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SBD Global/August 11, 2014/Leagues and Governing Bodies

Focus Shifts Back To Future Of F1 After End Of Bernie Ecclestone Bribery Trial

Bernie Ecclestone leaving the Munich court after reaching a $100M settlement.
F1 CEO Bernie Ecclestone emerged from a Munich courtroom $100M poorer "but a free man," according to Robinson & Ross of the FINANCIAL TIMES. The 83-year-old billionaire "stood accused of bribing BayernLB banker Gerhard Gribkowsky in order to maintain control of Formula One." At the outset of the trial, the circumstances "had not looked good" for Ecclestone. Instead, in a quirk of German law, "prosecutors agreed to drop the charges" after Ecclestone wrote a cheque for $100M to the state of Bavaria. With the threat of criminal charges -- and a decade-long stint in jail -- no longer hanging over the F1 boss, "attention can again turn to the future of the motorsport." The end of the Munich trial means that Ecclestone "is likely to stay as head of the motorsport as long as private equity group CVC remains the largest shareholder," with 35% of the group. A senior F1 figure said that "this limits CVC’s options." The person said, “No IPO can take place with [Ecclestone] in place.” Even though German prosecutors "dropped their case," it is unlikely that Ecclestone could be the CEO of a public company. A sale "is thus the most likely option." Liberty Global and Discovery Communications, which are both controlled by billionaire John Malone, are suitors for a 49% stake in F1, "through a deal that would buy out both CVC’s share" and the 14% share owned by the estate of Lehman Brothers. Any new buyer "will have plenty of upside." CVC co-Founder Donald Mackenzie said that "the F1 deal was one of their top 10 deals." But F1 "has not been wrung dry by private equity." Insiders said that the motorsport "punches well below its weight on marketing, sponsorship and media rights." A former F1 employee said, “I don’t believe the media rights have been sold as cleverly as, say, the Premiership" (FT, 8/9).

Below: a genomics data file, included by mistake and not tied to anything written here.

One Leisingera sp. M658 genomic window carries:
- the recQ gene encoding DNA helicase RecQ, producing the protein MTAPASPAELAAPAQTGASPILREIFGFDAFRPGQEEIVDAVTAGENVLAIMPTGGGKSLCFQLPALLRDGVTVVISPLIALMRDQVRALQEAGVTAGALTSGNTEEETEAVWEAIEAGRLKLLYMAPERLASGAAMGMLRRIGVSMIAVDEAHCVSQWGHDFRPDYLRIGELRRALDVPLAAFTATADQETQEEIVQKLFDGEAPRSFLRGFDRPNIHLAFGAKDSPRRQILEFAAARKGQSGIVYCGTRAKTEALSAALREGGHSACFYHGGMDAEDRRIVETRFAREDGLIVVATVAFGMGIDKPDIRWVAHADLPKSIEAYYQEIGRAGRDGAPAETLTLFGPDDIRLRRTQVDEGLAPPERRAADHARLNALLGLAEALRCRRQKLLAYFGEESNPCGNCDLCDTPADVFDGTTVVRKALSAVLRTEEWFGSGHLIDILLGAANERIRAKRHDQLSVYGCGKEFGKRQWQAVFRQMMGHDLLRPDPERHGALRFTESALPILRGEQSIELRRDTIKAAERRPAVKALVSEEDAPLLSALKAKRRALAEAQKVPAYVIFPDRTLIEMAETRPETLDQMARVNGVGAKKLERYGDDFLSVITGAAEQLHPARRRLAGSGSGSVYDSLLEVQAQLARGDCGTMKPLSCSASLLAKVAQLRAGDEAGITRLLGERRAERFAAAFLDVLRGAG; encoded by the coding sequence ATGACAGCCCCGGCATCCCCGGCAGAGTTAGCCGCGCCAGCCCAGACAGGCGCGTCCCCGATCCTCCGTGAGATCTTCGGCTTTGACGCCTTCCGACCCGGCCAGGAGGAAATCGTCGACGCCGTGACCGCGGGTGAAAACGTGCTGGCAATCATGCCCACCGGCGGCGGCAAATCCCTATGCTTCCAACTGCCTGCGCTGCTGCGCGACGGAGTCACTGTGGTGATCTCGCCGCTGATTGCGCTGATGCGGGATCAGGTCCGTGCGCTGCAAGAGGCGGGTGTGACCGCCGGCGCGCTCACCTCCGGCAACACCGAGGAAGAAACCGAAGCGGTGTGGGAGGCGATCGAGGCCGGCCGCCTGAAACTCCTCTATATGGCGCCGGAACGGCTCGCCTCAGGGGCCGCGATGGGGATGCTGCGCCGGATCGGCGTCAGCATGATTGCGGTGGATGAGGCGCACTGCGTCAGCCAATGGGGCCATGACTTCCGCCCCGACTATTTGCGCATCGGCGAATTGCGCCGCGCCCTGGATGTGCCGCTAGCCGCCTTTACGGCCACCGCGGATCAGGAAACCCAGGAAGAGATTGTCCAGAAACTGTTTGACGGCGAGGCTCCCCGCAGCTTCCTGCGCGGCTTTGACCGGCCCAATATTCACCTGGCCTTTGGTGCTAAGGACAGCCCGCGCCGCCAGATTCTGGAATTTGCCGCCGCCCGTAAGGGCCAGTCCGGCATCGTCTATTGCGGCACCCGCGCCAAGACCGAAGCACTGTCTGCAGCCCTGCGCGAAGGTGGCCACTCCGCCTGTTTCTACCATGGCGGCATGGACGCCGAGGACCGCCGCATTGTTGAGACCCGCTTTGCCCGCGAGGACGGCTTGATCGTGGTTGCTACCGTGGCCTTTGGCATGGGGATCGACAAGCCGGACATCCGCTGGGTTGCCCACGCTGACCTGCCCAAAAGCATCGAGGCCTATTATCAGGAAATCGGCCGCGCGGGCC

BANK REJECTS OFFER: ESPN reported German bank BayernLB "rejected a settlement offer" of $33M from Ecclestone. Earlier this week "a Munich court dropped a bribery case against Ecclestone" in exchange for a $100M payment. A spokesperson for the bank said, "BayernLB has rejected Mr. Ecclestone's settlement offer." The bank's next step "remains to be seen, though options available are civil proceedings or negotiate a bigger settlement from Ecclestone." Ecclestone's lawyer in Munich "declined to comment" (ESPN, 8/9). The AP reported BayernLB "has been keeping open the option of civil proceedings" against Ecclestone. The bank "did preparatory work on a damages claim" against Ecclestone late last year, but did not "file it." Ecclestone's lawyers offered to pay the public-sector bank €25M ($33M), though they said that "damage to the company wasn't evident" (AP, 8/8).
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